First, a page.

Kruskal-Wallis test (P < 0.001) and Chi-square test (P < 0.001) both revealed the significant difference of vitamin D levels between different age groups. The > 35 years old group had the highest vitamin D level with 44.19 nmol/L (34.00–53.28 nmol/L) followed by 30–35 years old group and 25–29 years old group, and the 18–24 years old group had the lowest vitamin D level. The percentage of pregnant women with severe deficiency and deficiency in > 35 years old group was lower than the other groups (Table 1).

Vitamin D levels were significantly different between years. The serum 25(OH) D had the highest level in the year of 2017 and the lowest in 2016. The median concentration was 47.80 nmol/L (41.00–55.00 nmol/L) in 2017 and 38.87 nmol/L (28.76–49.97 nmol/L) in the year of 2016. Percentages of sever deficiency and deficiency were 2.1 and 56.9% respectively in 2017, and both of them were lower than the other years (Table 1).

The multiple logistic regression analysis demonstrated that season, categorical age and year were correlated with 25(OH) D status, all P < 0.001 except for the season of summer. Compared with spring season, autumn and winter had lower risk of vitamin D deficiency, and the odds ratios were 0.841 and 0.607 respectively. Elder age could significantly decrease the risk of vitamin D deficiency and the odds ratios of 25–29, 30–35, > 35 years old groups were 0.673, 0.577, and 0.550 respectively compared to the 18–24 years old group. Compared with the year of 2014, the odds ratios of the year of 2015, 2016, and 2017 were 1.186, 1.224, and 0.554 respectively (Table 2).

Table 2 Multiple logistic regression analysis of factors for vitamin D deficiency

As to the pregnancy outcomes, both of gestational diabetes and low birth weight had no significant differences between vitamin D deficient and non-deficient groups according to the results of Chi-square test (Table 3). And no significant association was found between the 25(OH) D status and gestational diabetes or low birth weight by logistic regression analysis after adjusted for maternal age (Table 4).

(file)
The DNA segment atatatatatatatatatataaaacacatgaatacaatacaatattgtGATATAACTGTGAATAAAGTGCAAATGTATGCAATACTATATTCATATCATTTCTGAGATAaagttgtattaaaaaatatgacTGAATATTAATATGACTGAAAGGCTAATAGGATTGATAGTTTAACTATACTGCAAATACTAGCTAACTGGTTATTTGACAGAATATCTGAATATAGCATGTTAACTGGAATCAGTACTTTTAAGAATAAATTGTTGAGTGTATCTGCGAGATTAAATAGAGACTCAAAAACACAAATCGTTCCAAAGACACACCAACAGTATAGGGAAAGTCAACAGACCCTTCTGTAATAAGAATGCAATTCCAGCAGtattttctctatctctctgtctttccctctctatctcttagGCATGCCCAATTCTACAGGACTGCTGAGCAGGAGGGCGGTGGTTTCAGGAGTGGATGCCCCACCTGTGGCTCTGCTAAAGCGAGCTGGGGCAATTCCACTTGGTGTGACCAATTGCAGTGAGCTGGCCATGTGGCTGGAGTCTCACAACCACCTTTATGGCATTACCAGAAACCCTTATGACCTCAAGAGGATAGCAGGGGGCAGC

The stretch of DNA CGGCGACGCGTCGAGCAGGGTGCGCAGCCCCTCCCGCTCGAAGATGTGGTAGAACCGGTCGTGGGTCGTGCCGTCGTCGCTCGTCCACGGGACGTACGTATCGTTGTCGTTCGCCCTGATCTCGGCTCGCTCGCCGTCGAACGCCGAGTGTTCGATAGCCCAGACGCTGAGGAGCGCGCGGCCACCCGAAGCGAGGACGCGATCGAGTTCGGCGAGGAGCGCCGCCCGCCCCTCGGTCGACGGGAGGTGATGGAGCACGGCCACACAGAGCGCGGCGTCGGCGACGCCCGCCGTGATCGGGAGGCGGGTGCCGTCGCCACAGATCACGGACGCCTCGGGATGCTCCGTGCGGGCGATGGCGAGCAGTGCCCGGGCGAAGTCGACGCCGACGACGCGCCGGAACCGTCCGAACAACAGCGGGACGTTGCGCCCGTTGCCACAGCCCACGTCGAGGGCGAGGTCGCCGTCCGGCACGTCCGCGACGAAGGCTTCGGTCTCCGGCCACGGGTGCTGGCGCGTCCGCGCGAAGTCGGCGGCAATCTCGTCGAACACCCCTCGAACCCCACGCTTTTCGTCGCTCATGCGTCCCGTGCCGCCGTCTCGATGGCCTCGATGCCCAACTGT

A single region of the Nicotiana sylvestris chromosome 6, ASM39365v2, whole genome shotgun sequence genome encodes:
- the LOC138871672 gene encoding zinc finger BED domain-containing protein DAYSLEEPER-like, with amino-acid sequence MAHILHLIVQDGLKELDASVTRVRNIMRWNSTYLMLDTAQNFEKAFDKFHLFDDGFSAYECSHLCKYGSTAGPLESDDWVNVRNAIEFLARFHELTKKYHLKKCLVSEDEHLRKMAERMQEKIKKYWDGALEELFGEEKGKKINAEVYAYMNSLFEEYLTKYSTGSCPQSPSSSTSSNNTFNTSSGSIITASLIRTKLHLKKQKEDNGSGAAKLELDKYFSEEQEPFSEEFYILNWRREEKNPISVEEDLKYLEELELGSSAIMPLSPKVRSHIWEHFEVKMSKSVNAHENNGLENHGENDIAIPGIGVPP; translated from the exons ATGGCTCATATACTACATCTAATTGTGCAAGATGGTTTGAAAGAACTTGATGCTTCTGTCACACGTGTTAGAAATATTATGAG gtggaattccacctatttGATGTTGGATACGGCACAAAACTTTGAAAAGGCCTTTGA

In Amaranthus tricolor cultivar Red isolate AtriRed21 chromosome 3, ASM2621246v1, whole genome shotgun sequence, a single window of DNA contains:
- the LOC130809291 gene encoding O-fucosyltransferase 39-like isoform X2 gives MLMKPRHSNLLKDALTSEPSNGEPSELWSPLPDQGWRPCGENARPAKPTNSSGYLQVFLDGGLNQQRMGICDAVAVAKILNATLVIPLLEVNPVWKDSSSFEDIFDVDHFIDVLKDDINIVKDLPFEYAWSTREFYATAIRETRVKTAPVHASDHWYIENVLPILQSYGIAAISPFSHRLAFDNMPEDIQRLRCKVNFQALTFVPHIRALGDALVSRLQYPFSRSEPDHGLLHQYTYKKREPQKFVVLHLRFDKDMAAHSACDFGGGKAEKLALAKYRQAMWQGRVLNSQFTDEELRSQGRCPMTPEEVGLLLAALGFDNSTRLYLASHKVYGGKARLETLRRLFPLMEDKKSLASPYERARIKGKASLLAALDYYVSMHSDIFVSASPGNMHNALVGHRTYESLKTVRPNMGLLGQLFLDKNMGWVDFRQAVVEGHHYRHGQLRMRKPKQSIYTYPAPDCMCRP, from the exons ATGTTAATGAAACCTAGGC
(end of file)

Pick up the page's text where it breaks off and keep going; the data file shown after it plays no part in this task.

Table 3 Rate of gestational diabetes and low birth weight in vitamin D deficient and non-deficient groups
Table 4 Multiple logistic regression analysis of relationship between vitamin D level and pregnancy outcomes

Discussion

This study was conducted in a large group of samples with 34,417 Han participants to evaluate the prevalence of vitamin D deficiency in pregnant women in Shanghai, China. Our results revealed that most of the pregnant women (98.4%) did not achieve adequate vitamin D status and 70% of them were severe deficient or deficient.

Latitude might be one of the important factors which contributes to the variation of 25(OH) D status between cities [24]. A previous study involving 1695 patients carried out in Shanghai from July 2008 to June 2009 showed that the average concentration was 17.57 ng/mL (43.93 nmol/L, conversion of 25(OH)D: 1 ng/mL = 2.5 nmol/L) [25], which was quite consistent to our result. A study with 1924 patients enrolled from Nanjing (latitude 32.0°N), a city almost at the same latitude as Shanghai, indicated that the median serum 25(OH) D was 43.4 nmol/L in the second pregnancy trimester [26]. Result of a study conducted in Guangzhou, a city in southern China (latitude 23.1°N) revealed that the mean serum 25(OH) D during pregnancy was 27.03 ng/mL (67.58 nmol/) [27] which is higher than Shanghai in our study, while another study from Beijing, a city in northern China (latitude 39.9°N) found that the mean concentration of pregnant women was only 28.64 nmol/L [28], which is lower than our result. The above data shows vitamin D deficiency in pregnant women in China is very popular, same as other countries [29,30,31].

Season is another factor which contribute to the level of serum 25(OH) D, usually with the highest level in summer and the lowest in winter [14, 27, 32, 33]. This can be explained by different ultraviolet radiation intensity between seasons. 25(OH) D in humans can be converted from 7-dehydrocholesterol in the skin by the photochemical action of ultraviolet B (UVB, 290-315 nm wavelength) radiation, which is the main source of vitamin D in humans in general [34] and is the best marker of vitamin D status. In summer, the ultraviolet intensity is higher, thus 25(OH) D is produced more during this period. However, the seasonal variation was not always observed the same. For instance, no statistically significant difference was found among seasons in a study from USA [12]. In this study, we found that the highest 25(OH) D level appeared in winter which was contrary to some previous studies. This could be explained by other factors affecting ultraviolet radiation intensity such as cloud cover. In Shanghai, rainy day was quite frequent in June and July, called plum rain season. And in China, light skin was regarded as more beautiful in women so sun blockers had been extensively used in summer such as umbrella, hat and sunscreen. In addition to vitamin D converted from the skin, part of the amount of vitamin D can be derived from diet and dietary supplements as well [35]. More persons choose to increase vitamin D intake in winter to compensate for the reduced ultraviolet exposure. The reasons above may contribute to the lower 25(OH) D level in summer and narrowed the gap between median 25(OH) D concentrations in different seasons.